Today, Mary shares food tips and resource leads for managing Celiac Disease:
“A year ago, my biggest concern when grocery shopping was scanning the aisles for the best sales, but once our daughter was diagnosed with Celiac Disease - the autoimmune disorder caused by a reaction to gluten protein found in wheat, barley, and rye (see basic Celiac facts at the end of this post) - my priority turned towards reading labels and looking for the presence of wheat, barley, or rye in our groceries.
While at first our hearts sank at the news, we quickly put the situation in perspective. Celiac Disease, in and of itself, is not life threatening. And the good thing about Jillian having been diagnosed at such a young age (2 years old) is that she’s malleable and has quickly caught on to learning to ask if she can eat certain foods before popping them in her mouth. As a family, we have made adjustments in our eating habits as well, so, for example, we aren’t eating pre-diagnosis favorites in front of her. Below are some gluten-free foods that we’ve found Jillian absolutely loves and that are now staples in our household.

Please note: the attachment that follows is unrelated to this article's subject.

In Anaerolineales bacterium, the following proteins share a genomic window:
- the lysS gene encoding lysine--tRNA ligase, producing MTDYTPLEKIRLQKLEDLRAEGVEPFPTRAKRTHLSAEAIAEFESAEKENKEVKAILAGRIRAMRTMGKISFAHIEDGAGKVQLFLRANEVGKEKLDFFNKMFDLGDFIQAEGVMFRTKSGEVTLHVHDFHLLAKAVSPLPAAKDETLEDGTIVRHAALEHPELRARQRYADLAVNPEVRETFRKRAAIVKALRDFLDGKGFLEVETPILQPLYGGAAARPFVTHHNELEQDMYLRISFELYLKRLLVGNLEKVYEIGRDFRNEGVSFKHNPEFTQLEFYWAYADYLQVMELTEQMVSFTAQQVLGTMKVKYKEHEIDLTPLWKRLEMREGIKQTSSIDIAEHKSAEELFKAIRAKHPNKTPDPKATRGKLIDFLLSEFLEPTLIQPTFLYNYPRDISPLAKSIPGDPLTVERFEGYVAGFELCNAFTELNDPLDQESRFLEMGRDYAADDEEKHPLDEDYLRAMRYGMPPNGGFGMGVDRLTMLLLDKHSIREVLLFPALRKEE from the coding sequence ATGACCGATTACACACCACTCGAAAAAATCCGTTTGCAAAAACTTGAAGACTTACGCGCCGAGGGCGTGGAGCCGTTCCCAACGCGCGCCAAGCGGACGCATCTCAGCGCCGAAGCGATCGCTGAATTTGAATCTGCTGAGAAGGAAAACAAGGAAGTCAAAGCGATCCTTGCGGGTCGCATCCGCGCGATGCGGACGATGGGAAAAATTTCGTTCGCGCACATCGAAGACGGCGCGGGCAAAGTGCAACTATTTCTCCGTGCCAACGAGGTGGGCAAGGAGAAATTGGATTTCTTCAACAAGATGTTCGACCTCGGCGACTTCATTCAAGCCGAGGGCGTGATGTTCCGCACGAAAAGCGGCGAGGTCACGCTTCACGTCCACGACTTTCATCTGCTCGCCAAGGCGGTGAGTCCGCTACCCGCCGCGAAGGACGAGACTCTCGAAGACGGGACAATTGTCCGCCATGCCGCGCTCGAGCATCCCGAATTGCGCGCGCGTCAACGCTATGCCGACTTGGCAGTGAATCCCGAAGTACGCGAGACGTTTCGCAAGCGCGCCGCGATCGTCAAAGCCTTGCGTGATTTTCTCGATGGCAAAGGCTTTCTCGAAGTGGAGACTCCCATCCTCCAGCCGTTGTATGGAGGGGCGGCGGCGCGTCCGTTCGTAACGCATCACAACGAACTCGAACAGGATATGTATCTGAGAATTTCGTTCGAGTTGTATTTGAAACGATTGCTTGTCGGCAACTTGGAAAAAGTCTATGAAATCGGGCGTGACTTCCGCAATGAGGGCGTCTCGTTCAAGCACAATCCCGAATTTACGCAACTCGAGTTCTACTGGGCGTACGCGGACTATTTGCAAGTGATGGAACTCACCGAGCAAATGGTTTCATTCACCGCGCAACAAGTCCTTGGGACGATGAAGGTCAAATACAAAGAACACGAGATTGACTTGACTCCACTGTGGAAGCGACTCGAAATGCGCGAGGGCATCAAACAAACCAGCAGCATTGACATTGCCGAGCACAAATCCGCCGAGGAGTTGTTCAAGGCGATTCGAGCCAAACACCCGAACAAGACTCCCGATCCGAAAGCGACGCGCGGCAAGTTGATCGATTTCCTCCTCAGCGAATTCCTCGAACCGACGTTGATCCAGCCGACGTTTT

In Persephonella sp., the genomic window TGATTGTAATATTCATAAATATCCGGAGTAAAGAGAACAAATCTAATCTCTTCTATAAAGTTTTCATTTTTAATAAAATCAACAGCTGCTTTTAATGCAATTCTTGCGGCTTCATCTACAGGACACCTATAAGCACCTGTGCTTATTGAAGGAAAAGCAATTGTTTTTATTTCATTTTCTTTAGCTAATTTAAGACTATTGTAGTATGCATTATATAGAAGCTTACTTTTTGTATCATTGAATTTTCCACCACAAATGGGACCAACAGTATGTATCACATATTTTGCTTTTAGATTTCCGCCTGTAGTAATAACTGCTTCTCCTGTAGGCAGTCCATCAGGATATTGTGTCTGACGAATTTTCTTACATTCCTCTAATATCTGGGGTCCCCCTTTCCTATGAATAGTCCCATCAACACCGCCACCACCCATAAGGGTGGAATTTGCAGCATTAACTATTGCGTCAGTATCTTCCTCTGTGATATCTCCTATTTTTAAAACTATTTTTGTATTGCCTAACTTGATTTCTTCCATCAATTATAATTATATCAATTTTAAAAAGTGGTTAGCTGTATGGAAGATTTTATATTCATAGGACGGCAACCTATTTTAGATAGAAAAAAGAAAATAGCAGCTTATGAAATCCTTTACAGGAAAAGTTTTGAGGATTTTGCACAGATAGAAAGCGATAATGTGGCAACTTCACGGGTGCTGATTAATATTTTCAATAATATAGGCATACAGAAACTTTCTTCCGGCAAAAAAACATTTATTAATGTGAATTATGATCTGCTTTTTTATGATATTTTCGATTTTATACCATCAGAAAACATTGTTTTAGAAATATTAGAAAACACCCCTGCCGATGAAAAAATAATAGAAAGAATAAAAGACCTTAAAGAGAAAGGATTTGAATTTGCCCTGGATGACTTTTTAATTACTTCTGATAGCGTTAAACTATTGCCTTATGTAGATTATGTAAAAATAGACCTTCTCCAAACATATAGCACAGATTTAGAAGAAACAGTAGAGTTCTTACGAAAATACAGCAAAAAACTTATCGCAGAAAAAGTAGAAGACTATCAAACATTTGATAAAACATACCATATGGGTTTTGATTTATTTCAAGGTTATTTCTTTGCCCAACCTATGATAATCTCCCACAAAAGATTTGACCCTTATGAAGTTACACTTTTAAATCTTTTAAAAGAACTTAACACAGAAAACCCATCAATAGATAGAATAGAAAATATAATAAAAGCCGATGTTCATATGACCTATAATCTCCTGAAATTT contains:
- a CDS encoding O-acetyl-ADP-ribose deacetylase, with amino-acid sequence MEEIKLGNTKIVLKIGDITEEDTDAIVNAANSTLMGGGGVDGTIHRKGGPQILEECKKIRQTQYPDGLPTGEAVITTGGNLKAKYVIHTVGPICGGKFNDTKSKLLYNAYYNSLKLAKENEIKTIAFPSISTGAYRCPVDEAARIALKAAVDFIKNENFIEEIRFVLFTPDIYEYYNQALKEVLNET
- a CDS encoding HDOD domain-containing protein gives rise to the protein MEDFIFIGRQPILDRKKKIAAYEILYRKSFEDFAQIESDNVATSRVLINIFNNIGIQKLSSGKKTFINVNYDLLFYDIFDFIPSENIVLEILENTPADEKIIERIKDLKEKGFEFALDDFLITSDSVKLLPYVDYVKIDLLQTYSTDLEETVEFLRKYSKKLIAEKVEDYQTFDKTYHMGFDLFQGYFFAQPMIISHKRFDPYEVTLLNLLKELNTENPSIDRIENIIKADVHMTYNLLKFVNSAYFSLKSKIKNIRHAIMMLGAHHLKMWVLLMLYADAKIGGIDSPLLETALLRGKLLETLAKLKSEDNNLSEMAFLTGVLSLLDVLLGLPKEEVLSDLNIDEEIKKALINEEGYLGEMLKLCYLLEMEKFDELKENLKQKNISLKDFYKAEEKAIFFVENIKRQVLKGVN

Other great resources on Celiac Disease and products include Gluten-Free Mall, Glutenfree.com, and Celiac.com. Blogs such as Gluten Free Mommy and Delightfully Gluten Free also feature wonderfully creative and easy recipes for those looking to keep their diet interesting. Gluten is even becoming a bit of a “celebrity.” It was recently the topic of an article in USA Today, and Oprah even has “done the gluten-free diet” thing by choice.
Some Facts about Celiac*
Celiac occurs in the population in 1 out of 133 people, and is becoming more commonly diagnosed now that there is a reliable blood-test to check for it. Once diagnosed, Celiac requires a change in diet and the elimination of all wheat, barley, and rye.
Prevalence of Celiac Disease in the United States:
Image source: NIH Consensus Development Conference on Celiac Disease